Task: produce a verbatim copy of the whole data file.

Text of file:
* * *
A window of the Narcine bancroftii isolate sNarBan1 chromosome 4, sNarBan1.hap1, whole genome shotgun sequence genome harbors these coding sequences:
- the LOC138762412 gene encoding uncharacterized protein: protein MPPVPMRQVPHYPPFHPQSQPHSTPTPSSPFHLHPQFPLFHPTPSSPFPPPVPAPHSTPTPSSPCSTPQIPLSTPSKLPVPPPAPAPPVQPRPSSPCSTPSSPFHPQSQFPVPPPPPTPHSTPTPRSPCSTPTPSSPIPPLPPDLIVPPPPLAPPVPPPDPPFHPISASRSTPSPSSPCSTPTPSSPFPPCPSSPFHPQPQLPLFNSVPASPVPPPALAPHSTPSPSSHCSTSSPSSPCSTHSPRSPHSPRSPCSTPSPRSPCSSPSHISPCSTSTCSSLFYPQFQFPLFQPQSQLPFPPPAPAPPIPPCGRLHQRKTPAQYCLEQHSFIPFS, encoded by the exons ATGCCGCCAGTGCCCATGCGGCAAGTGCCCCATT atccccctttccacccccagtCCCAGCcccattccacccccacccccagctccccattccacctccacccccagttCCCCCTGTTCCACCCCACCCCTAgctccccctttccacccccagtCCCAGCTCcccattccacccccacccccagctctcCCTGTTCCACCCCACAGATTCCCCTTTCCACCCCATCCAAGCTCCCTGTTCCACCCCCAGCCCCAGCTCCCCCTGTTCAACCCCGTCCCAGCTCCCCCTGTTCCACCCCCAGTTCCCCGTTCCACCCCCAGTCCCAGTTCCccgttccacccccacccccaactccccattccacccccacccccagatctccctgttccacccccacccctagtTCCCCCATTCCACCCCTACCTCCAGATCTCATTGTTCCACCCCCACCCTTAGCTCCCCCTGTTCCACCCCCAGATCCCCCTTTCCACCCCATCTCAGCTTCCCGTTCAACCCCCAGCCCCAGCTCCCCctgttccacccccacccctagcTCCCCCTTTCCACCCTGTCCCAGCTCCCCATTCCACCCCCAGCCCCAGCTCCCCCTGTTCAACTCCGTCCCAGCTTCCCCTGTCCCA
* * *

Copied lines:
A window of the Narcine bancroftii isolate sNarBan1 chromosome 4, sNarBan1.hap1, whole genome shotgun sequence genome harbors these coding sequences:
- the LOC138762412 gene encoding uncharacterized protein: protein MPPVPMRQVPHYPPFHPQSQPHSTPTPSSPFHLHPQFPLFHPTPSSPFPPPVPAPHSTPTPSSPCSTPQIPLSTPSKLPVPPPAPAPPVQPRPSSPCSTPSSPFHPQSQFPVPPPPPTPHSTPTPRSPCSTPTPSSPIPPLPPDLIVPPPPLAPPVPPPDPPFHPISASRSTPSPSSPCSTPTPSSPFPPCPSSPFHPQPQLPLFNSVPASPVPPPALAPHSTPSPSSHCSTSSPSSPCSTHSPRSPHSPRSPCSTPSPRSPCSSPSHISPCSTSTCSSLFYPQFQFPLFQPQSQLPFPPPAPAPPIPPCGRLHQRKTPAQYCLEQHSFIPFS, encoded by the exons ATGCCGCCAGTGCCCATGCGGCAAGTGCCCCATT atccccctttccacccccagtCCCAGCcccattccacccccacccccagctccccattccacctccacccccagttCCCCCTGTTCCACCCCACCCCTAgctccccctttccacccccagtCCCAGCTCcccattccacccccacccccagctctcCCTGTTCCACCCCACAGATTCCCCTTTCCACCCCATCCAAGCTCCCTGTTCCACCCCCAGCCCCAGCTCCCCCTGTTCAACCCCGTCCCAGCTCCCCCTGTTCCACCCCCAGTTCCCCGTTCCACCCCCAGTCCCAGTTCCccgttccacccccacccccaactccccattccacccccacccccagatctccctgttccacccccacccctagtTCCCCCATTCCACCCCTACCTCCAGATCTCATTGTTCCACCCCCACCCTTAGCTCCCCCTGTTCCACCCCCAGATCCCCCTTTCCACCCCATCTCAGCTTCCCGTTCAACCCCCAGCCCCAGCTCCCCctgttccacccccacccctagcTCCCCCTTTCCACCCTGTCCCAGCTCCCCATTCCACCCCCAGCCCCAGCTCCCCCTGTTCAACTCCGTCCCAGCTTCCCCTGTCCCA